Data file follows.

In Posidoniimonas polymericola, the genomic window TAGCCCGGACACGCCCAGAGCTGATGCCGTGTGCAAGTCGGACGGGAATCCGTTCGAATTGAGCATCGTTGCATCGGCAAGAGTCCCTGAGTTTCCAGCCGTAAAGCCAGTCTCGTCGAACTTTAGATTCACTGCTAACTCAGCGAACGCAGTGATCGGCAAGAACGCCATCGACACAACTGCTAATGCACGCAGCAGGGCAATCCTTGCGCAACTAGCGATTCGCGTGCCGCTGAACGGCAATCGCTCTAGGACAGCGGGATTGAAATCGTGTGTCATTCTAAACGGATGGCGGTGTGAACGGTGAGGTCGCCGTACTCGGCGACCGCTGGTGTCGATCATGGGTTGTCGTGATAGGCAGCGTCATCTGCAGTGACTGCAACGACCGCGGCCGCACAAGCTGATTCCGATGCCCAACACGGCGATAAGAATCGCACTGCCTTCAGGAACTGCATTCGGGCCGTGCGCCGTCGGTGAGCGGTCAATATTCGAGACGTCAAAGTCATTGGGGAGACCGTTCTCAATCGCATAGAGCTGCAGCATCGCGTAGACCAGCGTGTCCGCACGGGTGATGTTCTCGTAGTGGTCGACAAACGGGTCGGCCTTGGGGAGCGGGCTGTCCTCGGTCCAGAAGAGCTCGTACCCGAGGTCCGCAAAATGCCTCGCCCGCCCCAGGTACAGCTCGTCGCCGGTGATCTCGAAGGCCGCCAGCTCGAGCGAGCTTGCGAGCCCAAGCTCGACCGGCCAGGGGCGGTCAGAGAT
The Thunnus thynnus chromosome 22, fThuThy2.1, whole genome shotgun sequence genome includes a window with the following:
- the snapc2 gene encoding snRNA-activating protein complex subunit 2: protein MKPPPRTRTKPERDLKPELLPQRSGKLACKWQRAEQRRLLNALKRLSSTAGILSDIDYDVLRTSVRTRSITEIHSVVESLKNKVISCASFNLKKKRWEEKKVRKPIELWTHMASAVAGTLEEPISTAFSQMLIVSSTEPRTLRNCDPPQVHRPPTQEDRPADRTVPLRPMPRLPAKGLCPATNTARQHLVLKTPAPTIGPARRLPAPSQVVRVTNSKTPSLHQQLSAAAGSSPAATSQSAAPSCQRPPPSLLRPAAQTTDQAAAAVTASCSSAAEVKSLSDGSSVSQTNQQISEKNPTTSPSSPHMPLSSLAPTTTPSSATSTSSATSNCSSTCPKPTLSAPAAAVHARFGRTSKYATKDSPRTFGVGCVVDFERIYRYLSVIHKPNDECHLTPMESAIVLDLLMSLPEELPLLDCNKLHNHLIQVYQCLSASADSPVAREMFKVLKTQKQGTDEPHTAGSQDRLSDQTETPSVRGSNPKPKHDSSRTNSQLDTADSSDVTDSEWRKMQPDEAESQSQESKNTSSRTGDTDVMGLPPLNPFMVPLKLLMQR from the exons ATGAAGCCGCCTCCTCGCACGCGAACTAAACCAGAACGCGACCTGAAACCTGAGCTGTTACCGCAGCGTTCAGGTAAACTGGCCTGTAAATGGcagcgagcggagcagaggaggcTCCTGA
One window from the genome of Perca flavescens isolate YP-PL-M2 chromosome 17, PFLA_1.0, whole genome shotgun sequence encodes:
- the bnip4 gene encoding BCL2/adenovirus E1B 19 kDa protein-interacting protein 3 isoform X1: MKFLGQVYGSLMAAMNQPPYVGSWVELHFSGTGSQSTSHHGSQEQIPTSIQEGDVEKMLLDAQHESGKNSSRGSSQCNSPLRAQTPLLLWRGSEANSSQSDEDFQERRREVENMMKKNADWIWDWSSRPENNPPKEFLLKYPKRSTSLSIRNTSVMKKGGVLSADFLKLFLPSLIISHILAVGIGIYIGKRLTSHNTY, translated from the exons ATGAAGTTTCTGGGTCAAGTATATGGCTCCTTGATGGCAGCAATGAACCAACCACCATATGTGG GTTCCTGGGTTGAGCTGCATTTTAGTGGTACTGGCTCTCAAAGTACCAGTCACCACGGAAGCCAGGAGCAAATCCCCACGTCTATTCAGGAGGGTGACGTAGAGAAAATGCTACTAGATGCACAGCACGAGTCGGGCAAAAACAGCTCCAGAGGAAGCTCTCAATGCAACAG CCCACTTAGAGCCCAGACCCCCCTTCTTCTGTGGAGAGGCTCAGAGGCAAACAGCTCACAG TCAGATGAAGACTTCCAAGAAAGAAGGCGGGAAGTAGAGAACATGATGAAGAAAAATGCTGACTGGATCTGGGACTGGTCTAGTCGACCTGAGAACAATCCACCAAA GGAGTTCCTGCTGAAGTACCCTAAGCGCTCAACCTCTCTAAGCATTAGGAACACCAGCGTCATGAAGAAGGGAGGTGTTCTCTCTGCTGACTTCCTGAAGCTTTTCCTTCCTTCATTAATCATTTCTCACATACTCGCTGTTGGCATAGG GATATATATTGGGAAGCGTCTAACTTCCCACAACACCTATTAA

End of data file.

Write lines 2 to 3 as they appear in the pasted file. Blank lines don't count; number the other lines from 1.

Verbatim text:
The Thunnus thynnus chromosome 22, fThuThy2.1, whole genome shotgun sequence genome includes a window with the following:
- the snapc2 gene encoding snRNA-activating protein complex subunit 2: protein MKPPPRTRTKPERDLKPELLPQRSGKLACKWQRAEQRRLLNALKRLSSTAGILSDIDYDVLRTSVRTRSITEIHSVVESLKNKVISCASFNLKKKRWEEKKVRKPIELWTHMASAVAGTLEEPISTAFSQMLIVSSTEPRTLRNCDPPQVHRPPTQEDRPADRTVPLRPMPRLPAKGLCPATNTARQHLVLKTPAPTIGPARRLPAPSQVVRVTNSKTPSLHQQLSAAAGSSPAATSQSAAPSCQRPPPSLLRPAAQTTDQAAAAVTASCSSAAEVKSLSDGSSVSQTNQQISEKNPTTSPSSPHMPLSSLAPTTTPSSATSTSSATSNCSSTCPKPTLSAPAAAVHARFGRTSKYATKDSPRTFGVGCVVDFERIYRYLSVIHKPNDECHLTPMESAIVLDLLMSLPEELPLLDCNKLHNHLIQVYQCLSASADSPVAREMFKVLKTQKQGTDEPHTAGSQDRLSDQTETPSVRGSNPKPKHDSSRTNSQLDTADSSDVTDSEWRKMQPDEAESQSQESKNTSSRTGDTDVMGLPPLNPFMVPLKLLMQR from the exons ATGAAGCCGCCTCCTCGCACGCGAACTAAACCAGAACGCGACCTGAAACCTGAGCTGTTACCGCAGCGTTCAGGTAAACTGGCCTGTAAATGGcagcgagcggagcagaggaggcTCCTGA